Careful measurements show that a symmetrical reconstruction of the coefficient of Imix in the second date calls for two dots between significantly longer elements above and below. The upper of these elements is still there, and while it is not a very satisfactory non-numerical crescent in form, its shape does suggest that it is an eroded one. Thus 2 Imix, rather than 4 Imix as seen by Morley in the poor photograph, is a much preferable reading. Counting forward from the resulting 2 Imix 9 Kayab by the clear distance number reaches 11 Ahau 18 Mac; since this is correct for the preferred katun record at B2 (18th katun) and for the month coefficient of 18 at B1 there now remains no reasonable doubt that the opening dedicatory date was as given in our tabulation. In the actual reading one counted back from the dedicatory date, just as on Stela 22.

I am indebted to Thompson for pointing out the damaged but sure “expiration” subfix in B12, and the somewhat atypical form of his “u-bracket” prefix which changes a cardinal to an ordinal number. The katun sign with coefficient of 1 as main sign is also damaged, but perfectly clear. The signs in this block mean that the count back from the dedicatory katun-end was to a non-tun-end date which was the “katun anniversary” of an unexpressed 4 Imix 4 Zotz, a still earlier date at an unexpressed position in the Long Count. This unexpressed date must have bad some special local significance because of which it was taken as the base for a special count which measured its recession into the past, as time went on. We should look for the actual recording of the base-date, and of other “anniversaries” of it, on any new monuments of the late period which may be discovered. With Thompson’s help our re-examination of this inscription adds Tikal to a list of six other sites where he had previously recognized the tun or katun “anniversary” pattern in the calculations.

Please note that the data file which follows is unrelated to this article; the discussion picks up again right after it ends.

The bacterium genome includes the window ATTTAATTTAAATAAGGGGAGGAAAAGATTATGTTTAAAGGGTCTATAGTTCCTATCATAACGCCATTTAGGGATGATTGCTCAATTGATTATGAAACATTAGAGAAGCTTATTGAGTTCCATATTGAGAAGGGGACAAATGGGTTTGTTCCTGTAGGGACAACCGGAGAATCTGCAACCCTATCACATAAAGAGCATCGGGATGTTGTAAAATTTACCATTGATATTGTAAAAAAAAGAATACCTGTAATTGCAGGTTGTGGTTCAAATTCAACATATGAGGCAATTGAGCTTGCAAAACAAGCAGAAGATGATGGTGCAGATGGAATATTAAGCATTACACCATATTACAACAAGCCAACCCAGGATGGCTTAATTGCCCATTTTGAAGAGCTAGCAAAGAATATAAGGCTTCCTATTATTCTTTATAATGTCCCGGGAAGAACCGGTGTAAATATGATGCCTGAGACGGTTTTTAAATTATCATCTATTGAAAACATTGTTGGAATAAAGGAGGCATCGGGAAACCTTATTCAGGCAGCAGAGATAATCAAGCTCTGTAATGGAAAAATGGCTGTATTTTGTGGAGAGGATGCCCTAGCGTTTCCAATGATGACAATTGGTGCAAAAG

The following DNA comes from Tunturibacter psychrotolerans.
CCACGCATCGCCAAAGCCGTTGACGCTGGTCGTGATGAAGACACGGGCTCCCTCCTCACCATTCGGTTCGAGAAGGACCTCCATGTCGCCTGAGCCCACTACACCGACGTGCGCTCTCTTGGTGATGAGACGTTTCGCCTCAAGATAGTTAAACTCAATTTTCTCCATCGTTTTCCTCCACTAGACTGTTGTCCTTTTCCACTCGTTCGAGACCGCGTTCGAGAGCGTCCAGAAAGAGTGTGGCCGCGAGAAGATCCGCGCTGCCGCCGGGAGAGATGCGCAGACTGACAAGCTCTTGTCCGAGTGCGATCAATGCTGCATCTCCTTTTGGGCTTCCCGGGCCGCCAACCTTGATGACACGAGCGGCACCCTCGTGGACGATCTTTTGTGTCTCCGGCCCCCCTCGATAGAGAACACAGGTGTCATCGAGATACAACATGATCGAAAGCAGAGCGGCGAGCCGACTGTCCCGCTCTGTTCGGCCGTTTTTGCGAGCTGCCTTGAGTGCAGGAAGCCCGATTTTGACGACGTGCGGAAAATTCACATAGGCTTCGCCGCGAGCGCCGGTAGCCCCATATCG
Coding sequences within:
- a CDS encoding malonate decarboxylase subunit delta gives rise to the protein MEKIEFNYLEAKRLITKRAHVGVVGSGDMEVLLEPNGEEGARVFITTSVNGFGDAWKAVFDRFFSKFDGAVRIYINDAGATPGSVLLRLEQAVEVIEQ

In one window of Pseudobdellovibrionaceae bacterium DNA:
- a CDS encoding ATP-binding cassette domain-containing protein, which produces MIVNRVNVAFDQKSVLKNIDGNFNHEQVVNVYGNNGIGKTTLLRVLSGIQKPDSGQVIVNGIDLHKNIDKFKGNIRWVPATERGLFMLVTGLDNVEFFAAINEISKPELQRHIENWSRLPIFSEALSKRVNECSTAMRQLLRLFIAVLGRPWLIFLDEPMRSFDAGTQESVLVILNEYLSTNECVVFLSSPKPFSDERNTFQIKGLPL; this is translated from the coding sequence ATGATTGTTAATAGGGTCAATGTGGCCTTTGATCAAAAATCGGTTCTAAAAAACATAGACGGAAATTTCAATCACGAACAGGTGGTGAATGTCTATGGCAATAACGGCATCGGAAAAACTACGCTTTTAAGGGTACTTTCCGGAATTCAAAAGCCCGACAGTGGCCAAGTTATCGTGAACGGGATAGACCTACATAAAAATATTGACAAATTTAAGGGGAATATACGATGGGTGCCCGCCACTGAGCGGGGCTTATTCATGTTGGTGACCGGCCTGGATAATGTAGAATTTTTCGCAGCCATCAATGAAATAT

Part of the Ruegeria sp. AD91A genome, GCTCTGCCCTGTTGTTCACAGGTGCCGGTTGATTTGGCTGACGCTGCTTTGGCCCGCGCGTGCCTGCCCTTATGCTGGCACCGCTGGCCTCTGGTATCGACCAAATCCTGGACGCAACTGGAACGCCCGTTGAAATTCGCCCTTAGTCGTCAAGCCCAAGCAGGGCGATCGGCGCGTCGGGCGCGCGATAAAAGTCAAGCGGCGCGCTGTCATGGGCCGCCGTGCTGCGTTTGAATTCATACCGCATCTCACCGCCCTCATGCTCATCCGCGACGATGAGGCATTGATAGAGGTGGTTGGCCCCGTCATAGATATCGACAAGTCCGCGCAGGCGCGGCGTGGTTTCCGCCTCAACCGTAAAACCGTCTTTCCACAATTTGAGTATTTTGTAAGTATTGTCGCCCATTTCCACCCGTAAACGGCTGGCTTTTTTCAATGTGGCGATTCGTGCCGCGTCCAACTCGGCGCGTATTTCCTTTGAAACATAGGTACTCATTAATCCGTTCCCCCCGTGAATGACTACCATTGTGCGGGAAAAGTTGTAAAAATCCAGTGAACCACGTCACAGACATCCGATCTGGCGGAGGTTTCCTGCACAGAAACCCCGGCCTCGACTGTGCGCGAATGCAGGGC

Case of a fragment of six square glyphs.
Fig. 38. Cast of the last ten glyph-blocks of the lower panel of Stela 19 (glyph-blocks A9 to B13). Five of these blocks (B9 to B11) give a second date, fixing it as 659 days earlier than the Dedicatory one.